Modern psychedelia at it’s finest. “Head On/Pill” is 16 minutes of relentless guitar jamming and “Let Me Mend the Past” is a heart-felt, crooning song bent on fuzzy vocals and charming piano. Float Along is probably their oldest-sounding project, heavily inspired by ‘60s and ‘70s psychedelic sounds.
5 – Paper Maché Dream Balloon (2015)
Packed with acoustic folk melodies, Paper Maché Dream Balloon creates an atmosphere of a woodland campfire. Clarinet, flutes, soft drums, and acoustic guitar are really the only instruments found on this project; King Gizzard does a great job in leaving their typical sound and finding some of their roots in a stripped, bare project. “Sense” is one of the band’s prettiest songs and “Trapdoor” is an absolute banger of a folk song.
4 – Nonagon Infinity (2016)
Blaring, fuzzy, and looping, Nonagon Infinity is almost like a sequel to In Your Mind Fuzz. It’s the second time King Gizzard successfully merges psych, fuzz, and punk to create an album that rivals some of the “greatest” psych-punk albums (Carrion Crawler, Fuzz). Blown-out drums and coarse, gritty guitar are all over tracks like “Road Train” and “Robot Stop”; it’s a project where fury and creativity coalesce to produce something great.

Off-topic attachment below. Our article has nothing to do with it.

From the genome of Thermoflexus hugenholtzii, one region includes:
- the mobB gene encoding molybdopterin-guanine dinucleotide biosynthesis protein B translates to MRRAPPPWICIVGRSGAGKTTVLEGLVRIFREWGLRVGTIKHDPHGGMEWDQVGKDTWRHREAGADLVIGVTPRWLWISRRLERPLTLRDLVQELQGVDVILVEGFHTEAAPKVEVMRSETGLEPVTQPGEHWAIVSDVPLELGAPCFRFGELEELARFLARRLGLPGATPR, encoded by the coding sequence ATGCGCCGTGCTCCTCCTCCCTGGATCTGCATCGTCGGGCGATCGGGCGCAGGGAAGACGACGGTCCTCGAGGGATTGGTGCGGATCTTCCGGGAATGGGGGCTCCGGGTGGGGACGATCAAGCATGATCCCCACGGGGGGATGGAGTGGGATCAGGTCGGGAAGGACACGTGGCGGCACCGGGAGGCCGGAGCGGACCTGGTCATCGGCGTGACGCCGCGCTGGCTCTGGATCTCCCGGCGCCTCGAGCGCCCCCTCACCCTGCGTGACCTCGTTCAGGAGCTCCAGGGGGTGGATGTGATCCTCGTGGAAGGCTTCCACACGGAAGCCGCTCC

3 – Infest the Rat’s Nest (2019)
Venturing into the realm of thrash metal, King Gizzard put out their filthiest, nastiest album last year. The epic journey of Earth’s inhabitants desperately seeking a ‘Planet B’ in the midst of an apocalypse is an enthralling one from start to finish. Heavy influences of more popular sounds like Black Sabbath and Slayer are apparent; Stu and the band flawlessly take a creative spin on the genre, incorporating their own psychedelic features, warped guitars, shrill vocals. It’s the band’s storytelling at it’s finest, successfully marrying Gizz’s catchy, psychedelic strengths with the exciting, heavier qualities of metal.
2 – I’m In Your Mind Fuzz (2014)
One of the best fuzzy, psych-punk albums of all time. The entire “In Your Mind” medley is arguably King Gizzard’s most recognizable run of songs for original fans; it’s where the band proved they could absolutely shred on every instrument. As wild, loud, and grainy some parts of the album are, songs like “Hot Water” and “Slow Jam” are melodic and catchy. There isn’t a bad track on the entire project. “Am I In Heaven?” is seven minutes of explosive, in-your-face wailing on grainy guitar, ear-splitting drums, and blown-out harmonica.